Biseicho is a small town located southwest of Okayama City in Okayama Prefecture. It is located on a hill side 300-400 ms above sea-level. 'Bi' means beautiful; 'Sei' means star; and 'cho' means town or ward.
Biseicho faced many of the problems familiar to small towns in Japan - industrial flight, aging population, migration of population etc. In attempting to find a vision around which to revitalize and mobilize the population, the town identified itself with planetary stars, and set out to become a 'town of stars'. Since then many projects have been carried out around the theme of stars and star-gazing.
This received an unexpected impetus in 1983, with the Japanese Coast Guard moving its station from the nearby Kurashiki City to Biseicho, due to air and 'light' pollution. At the same time, an amateur group of planetary observers set up nine observatories in the Biseicho area. A large number of days with clear skies, stable climate patterns, and high altitudes were found to be good for observation of stars. Biseicho was also less affected by light from nearby urban areas.
In 1987, the Environment Agency of Japan (EAJ) conducted a Star Watching Contest. Biseicho was selected as the best city for star-watching in Japan. As a result of all these events, the Biseicho municipality was asked by the community to take measures that would enable and preserve star-gazing conditions. In order to enhance and extend this asset, the town decided to develop an appropriate environment to facilitate star-gazing. An ordinance was passed against light pollution in Biseicho. EAJ and other experts were also consulted in drawing up this ordinance, which was passed by the city council in 1989.
Thus was passed the first 'Light law.' The purpose of the law is to keep necessary light for daily life, but preserve the best conditions and maintain the night sky as dark as possible for star-gazing. The provisions envisaged under this law stipulated that outside lights were not to be directed towards the sky. Display signs outside stores and shops were to have shades, with light pointing downwards. Offices were to use curtains and blinds to shut out light. Outside lights were not to be used after 10 pm, except as a security measure, or for street lights (which were specially designed for the purpose).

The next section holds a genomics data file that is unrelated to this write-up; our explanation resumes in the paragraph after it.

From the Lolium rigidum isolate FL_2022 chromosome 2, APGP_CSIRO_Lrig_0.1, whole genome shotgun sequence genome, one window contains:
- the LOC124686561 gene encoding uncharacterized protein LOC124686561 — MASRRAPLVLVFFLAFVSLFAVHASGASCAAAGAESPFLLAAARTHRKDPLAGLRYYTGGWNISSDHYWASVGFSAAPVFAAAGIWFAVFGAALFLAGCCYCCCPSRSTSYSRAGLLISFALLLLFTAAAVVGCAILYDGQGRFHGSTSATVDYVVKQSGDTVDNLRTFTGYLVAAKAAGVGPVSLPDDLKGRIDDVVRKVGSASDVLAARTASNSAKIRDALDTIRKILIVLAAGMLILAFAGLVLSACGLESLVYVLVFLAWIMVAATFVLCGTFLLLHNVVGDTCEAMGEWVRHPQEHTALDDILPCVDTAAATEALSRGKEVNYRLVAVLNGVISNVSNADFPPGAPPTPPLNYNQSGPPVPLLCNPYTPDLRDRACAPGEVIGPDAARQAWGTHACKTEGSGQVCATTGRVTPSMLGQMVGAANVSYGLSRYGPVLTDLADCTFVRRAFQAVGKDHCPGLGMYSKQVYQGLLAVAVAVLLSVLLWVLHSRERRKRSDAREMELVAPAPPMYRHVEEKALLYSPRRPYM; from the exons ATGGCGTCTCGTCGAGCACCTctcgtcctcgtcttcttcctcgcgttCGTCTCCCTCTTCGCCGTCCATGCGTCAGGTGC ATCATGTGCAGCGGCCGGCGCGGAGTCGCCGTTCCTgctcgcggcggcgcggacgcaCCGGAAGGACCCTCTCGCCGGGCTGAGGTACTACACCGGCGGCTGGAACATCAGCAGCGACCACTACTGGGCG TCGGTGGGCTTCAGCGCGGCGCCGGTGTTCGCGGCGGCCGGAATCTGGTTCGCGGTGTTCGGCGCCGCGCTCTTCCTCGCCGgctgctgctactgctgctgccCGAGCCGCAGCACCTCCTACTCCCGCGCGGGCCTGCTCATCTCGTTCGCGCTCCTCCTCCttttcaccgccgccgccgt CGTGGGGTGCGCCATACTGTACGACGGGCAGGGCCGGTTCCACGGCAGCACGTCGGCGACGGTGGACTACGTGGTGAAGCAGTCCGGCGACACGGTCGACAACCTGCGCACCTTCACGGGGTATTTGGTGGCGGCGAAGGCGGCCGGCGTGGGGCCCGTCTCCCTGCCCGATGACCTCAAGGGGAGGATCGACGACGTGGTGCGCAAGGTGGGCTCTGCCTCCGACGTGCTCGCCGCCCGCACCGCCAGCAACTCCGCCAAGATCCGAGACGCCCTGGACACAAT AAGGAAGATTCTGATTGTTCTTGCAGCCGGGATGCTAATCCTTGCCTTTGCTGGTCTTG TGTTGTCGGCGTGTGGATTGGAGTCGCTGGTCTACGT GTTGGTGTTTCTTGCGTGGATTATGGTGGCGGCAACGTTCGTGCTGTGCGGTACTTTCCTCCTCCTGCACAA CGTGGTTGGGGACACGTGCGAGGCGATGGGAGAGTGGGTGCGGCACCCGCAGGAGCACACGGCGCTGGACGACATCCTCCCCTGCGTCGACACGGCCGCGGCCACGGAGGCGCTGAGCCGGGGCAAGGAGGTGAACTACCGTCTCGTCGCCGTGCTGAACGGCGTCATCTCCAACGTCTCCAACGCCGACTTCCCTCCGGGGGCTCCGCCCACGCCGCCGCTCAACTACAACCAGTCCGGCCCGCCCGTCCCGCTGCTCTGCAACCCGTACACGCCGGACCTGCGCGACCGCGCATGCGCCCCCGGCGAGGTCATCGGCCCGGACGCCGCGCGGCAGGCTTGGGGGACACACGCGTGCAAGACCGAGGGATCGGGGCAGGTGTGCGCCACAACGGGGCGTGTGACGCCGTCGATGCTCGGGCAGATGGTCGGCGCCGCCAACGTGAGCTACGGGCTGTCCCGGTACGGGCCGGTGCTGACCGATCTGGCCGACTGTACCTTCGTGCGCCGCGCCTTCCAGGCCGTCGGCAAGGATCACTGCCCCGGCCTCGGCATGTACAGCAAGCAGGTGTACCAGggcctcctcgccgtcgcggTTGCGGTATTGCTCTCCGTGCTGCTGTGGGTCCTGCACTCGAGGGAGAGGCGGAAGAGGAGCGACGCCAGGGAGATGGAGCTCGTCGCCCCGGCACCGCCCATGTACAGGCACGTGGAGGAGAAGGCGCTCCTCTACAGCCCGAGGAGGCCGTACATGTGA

In order to ensure active participation, the Town government initiated an information campaign targeted at its residents that highlighted the relative advantages, in terms of an image for the town, but also of increased revenues from visitors and tourists. A two-thirds subsidy was offered for the redesign and rebuilding of facilities to confirm to the 'Light law'. Models and demonstration projects were built, and the media used extensively during the campaign. Lighting up of monuments was also discouraged.
The Light law and related activities in Biseicho has put the town firmly on the Star-gazers map in Japan. More than 10,000 visitors come to the town to star-gaze every year. Recently, a 1.01 m diameter telescope was set up as a part of an observatory.